Calculus Potluck – The Ultimate Buffet

Although the last Calculus Potluck was an epic fail, I do not want to give up this project. And this time, I am going to do something slightly different.

As it is indicated by the project name, I am going to keep posting practice problems until no one wants to solve them.

Here is how it works.

  1. I will post 3 practice problems at a time.
  2. Send me an email once you figure them out.
  3. I will post solutions so that you can check your work.
  4. Repeat if I receive emails from at least 3 students.

Practice Problems:

  1. (a) Find the equation in the form Ax+By+Cz = D of the plane P which contains the line L given by x = 1-t, y = 1+2t, z = 2-3t and the point (- 1, 1, 2). (b) Let Q be the plane 2x+y+z = 4. Find the component of a unit normal vector for Q projected on a unit direction vector for the line L of part(a).
  2. Let L denote the line which passes through (0,0,1) and is parallel to the line in the xy-plane given by y = 2x. (a) Sketch L and give its equation in vector-parametric form. (b) Let P be the plane which passes through (0,0,1) and is perpendicular to the line L of part(a). Sketch in P (above) and give its equation in point-normal form.
  3. Let r(t) = \langle \cos(e^t), \sin(e^t), e^t\rangle. (a) Compute and simplify the unit tangent vector T(t) = r'(t) / | r'(t) |. (b) Compute T'(t).
  4. Consider the function F(x,y,z)=z\sqrt{x^2+y}+2y/z. (a) The point P_0: (1,3,2) lies on the surface F(x,y,z)=7. Find the equation of the tangent plane to the surface F(x,y,z)=7 at P_0. (b) If starting at P_0 a small change were to be made in only one of the variables, which one would produce the largest change (in absolute value) in F? If the change of this variable was of size 0.1, approximately how large would the change in F? (c) What distance from P_0 in the direction \pm(-2,2,-1) will produce an approximate change in F of size 0.1 unites, according to the linearization of F?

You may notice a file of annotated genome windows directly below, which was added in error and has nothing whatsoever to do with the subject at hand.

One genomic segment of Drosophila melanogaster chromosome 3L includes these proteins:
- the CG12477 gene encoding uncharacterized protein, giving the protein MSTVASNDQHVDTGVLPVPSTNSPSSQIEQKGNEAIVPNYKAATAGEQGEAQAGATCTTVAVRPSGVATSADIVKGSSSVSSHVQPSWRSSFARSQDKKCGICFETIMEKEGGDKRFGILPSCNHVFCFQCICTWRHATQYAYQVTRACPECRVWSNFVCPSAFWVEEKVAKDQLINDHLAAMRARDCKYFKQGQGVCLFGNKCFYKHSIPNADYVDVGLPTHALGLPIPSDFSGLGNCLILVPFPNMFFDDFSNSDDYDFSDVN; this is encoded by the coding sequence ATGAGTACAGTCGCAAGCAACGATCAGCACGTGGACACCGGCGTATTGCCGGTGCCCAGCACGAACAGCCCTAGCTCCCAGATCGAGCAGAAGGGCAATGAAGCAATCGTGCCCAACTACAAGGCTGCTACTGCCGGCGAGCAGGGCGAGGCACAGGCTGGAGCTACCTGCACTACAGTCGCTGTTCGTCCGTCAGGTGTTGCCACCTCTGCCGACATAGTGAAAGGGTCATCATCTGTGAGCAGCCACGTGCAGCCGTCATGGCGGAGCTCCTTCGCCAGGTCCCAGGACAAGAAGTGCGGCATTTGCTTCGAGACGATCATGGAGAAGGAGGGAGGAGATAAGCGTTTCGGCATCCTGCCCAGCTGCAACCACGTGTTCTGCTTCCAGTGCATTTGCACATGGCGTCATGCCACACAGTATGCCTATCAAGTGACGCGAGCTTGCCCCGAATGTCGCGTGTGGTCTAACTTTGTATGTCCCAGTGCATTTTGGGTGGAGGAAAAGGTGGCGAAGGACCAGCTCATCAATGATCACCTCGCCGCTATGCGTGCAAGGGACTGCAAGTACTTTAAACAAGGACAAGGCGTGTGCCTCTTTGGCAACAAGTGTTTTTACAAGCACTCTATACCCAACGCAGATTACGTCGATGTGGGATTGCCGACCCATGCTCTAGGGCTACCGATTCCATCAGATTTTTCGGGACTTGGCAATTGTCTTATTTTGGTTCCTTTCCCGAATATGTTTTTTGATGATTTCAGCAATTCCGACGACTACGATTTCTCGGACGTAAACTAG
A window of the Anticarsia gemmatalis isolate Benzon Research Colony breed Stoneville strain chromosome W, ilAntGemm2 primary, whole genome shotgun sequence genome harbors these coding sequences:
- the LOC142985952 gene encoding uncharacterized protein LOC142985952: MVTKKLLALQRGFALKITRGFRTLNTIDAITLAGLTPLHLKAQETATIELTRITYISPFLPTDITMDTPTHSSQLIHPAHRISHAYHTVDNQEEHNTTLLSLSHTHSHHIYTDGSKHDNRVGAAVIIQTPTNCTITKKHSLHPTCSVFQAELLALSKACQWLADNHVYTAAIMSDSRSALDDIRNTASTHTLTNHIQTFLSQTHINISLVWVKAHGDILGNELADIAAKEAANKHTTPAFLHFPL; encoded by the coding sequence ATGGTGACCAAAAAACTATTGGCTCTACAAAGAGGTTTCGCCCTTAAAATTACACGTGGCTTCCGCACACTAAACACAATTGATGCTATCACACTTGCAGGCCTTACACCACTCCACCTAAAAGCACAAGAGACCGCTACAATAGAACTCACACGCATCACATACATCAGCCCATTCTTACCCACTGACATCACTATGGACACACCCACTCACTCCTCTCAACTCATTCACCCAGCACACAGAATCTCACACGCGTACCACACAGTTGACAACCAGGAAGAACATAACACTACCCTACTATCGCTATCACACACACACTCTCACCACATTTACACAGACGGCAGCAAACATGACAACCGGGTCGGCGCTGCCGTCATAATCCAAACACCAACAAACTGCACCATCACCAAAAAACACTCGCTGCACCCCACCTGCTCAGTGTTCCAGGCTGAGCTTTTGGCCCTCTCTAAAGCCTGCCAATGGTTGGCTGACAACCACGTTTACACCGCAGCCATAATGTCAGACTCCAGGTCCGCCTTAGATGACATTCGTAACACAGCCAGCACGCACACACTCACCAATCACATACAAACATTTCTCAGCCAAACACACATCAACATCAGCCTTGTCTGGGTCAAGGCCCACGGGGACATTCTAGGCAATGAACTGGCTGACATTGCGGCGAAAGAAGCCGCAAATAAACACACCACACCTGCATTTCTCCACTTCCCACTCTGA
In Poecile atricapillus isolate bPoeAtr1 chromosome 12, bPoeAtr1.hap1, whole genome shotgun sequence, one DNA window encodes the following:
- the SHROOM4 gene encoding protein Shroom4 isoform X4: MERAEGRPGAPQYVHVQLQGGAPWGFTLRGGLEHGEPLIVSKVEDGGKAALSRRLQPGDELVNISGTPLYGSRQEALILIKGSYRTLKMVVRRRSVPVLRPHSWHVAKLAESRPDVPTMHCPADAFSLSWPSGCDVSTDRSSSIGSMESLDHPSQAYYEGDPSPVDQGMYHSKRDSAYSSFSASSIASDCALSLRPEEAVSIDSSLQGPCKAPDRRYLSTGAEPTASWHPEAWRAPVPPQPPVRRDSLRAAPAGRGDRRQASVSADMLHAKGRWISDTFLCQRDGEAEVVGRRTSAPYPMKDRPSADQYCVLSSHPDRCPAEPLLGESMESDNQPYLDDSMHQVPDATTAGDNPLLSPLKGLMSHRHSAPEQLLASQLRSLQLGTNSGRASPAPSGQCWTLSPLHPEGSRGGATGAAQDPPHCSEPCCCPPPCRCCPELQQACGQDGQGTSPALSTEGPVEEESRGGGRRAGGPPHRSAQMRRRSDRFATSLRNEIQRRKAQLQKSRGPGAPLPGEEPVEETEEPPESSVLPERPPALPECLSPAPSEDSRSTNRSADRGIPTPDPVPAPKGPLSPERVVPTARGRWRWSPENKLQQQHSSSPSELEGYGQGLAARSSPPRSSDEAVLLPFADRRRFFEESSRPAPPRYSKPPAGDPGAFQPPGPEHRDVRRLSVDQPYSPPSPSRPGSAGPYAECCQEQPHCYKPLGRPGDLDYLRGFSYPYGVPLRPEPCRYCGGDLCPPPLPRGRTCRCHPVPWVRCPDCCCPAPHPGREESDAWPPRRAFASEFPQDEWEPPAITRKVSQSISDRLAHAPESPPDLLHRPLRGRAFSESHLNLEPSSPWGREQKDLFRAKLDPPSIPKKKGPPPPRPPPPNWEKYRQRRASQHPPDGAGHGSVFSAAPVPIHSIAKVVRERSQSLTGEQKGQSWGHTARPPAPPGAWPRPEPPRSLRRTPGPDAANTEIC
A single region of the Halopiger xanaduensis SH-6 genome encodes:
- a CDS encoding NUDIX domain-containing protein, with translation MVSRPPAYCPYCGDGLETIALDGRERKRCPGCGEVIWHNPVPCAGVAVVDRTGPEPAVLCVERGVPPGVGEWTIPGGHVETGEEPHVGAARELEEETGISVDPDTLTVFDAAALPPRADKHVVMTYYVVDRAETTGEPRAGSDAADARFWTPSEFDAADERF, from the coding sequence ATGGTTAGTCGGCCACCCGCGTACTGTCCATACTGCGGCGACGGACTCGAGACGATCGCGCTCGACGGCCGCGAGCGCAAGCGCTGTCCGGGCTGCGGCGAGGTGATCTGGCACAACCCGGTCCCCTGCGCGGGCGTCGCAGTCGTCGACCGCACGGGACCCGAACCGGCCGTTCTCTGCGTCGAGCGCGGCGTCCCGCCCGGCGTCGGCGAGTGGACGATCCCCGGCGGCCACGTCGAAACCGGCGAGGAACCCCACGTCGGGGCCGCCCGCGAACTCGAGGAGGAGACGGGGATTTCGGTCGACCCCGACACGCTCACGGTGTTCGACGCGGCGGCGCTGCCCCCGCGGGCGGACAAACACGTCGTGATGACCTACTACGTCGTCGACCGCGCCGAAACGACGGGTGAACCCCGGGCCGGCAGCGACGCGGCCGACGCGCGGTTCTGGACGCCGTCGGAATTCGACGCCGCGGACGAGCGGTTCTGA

5. Let f(x,y)=x+4y+\frac{2}{xy}. (a) Find the critical points of f(x,y). (b) Use the second-derivative test to test the critical points found in part (a).
  6. Let P be the plane with equation Ax+By+Cz=D and P_0=(x_0, y_0, z_0) be a point which is not on P. Use the Lagrange multiplier method to set up the equations satisfied by the point (x,y,z) on P which is closest to P_0. (Do not solve.)
  7. Let F(x, y, z) be a smooth function of three variables for which \nabla F(1, -1, \sqrt{2})=(1, 2, -2). Use the Chain Rule to evaluate \partial F/\partial \phi at (\rho,\phi,\theta) = (2, \pi/4,-\pi/4).
  8. Suppose \iint_R fdA = \int_0^2\int_{x^2}^{2\sqrt{2x}} f(x,y) dy dx. (a) Sketch the region R. (b) Rewrite the double integral as an iterated integral with the order interchanged.
  9. Let G be the solid 3-D cone bounded by the lateral surface given by z = 2 \sqrt{x^2 + y^2} and by the plane z = 2. The problem is to compute \bar{z} which is the z-coordinate of the center of mass of G, in the case where the density is equal to the height above the xy-plane. (a) Find the mass of G using cylindrical coordinates (b) Set up the calculation for \bar{z} using cylindrical coordinates. (c) Set up the calculation for \bar{z} using spherical coordinates.
  10. F(x,y,z)=(y+y^2z)i+(x-z+2xyz)j+(-y+xy^2)k. (a) Show that F(x,y,z) is a gradient field using the derivative conditions. (b) Find a potential function f(x,y,z) for F(x,y,z). (c) Find \int_C F\cdot dr, where C is the straight line joining the points (2,2,1) and (1,-1,2).